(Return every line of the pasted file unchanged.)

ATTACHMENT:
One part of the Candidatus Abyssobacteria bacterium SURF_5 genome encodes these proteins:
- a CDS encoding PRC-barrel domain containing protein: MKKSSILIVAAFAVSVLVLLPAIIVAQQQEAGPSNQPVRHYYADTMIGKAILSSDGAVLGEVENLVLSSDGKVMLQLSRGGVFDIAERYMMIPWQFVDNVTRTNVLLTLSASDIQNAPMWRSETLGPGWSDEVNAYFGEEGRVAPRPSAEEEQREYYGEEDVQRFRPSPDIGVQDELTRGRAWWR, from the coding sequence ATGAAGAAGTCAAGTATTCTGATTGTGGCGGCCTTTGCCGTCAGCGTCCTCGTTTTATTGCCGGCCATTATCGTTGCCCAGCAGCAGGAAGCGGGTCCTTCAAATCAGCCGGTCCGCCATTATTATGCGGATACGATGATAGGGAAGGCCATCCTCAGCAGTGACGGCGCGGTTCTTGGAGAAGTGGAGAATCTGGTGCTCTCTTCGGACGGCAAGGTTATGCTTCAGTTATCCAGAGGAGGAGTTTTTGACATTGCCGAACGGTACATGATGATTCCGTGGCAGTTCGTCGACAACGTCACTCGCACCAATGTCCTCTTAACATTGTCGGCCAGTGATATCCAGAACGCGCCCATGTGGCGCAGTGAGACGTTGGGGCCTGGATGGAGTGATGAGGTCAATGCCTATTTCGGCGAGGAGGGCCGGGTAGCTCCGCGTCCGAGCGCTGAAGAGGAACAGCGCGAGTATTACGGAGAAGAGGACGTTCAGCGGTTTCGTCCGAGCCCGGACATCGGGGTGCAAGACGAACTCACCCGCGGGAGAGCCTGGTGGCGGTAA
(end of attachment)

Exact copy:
One part of the Candidatus Abyssobacteria bacterium SURF_5 genome encodes these proteins:
- a CDS encoding PRC-barrel domain containing protein: MKKSSILIVAAFAVSVLVLLPAIIVAQQQEAGPSNQPVRHYYADTMIGKAILSSDGAVLGEVENLVLSSDGKVMLQLSRGGVFDIAERYMMIPWQFVDNVTRTNVLLTLSASDIQNAPMWRSETLGPGWSDEVNAYFGEEGRVAPRPSAEEEQREYYGEEDVQRFRPSPDIGVQDELTRGRAWWR, from the coding sequence ATGAAGAAGTCAAGTATTCTGATTGTGGCGGCCTTTGCCGTCAGCGTCCTCGTTTTATTGCCGGCCATTATCGTTGCCCAGCAGCAGGAAGCGGGTCCTTCAAATCAGCCGGTCCGCCATTATTATGCGGATACGATGATAGGGAAGGCCATCCTCAGCAGTGACGGCGCGGTTCTTGGAGAAGTGGAGAATCTGGTGCTCTCTTCGGACGGCAAGGTTATGCTTCAGTTATCCAGAGGAGGAGTTTTTGACATTGCCGAACGGTACATGATGATTCCGTGGCAGTTCGTCGACAACGTCACTCGCACCAATGTCCTCTTAACATTGTCGGCCAGTGATATCCAGAACGCGCCCATGTGGCGCAGTGAGACGTTGGGGCCTGGATGGAGTGATGAGGTCAATGCCTATTTCGGCGAGGAGGGCCGGGTAGCTCCGCGTCCGAGCGCTGAAGAGGAACAGCGCGAGTATTACGGAGAAGAGGACGTTCAGCGGTTTCGTCCGAGCCCGGACATCGGGGTGCAAGACGAACTCACCCGCGGGAGAGCCTGGTGGCGGTAA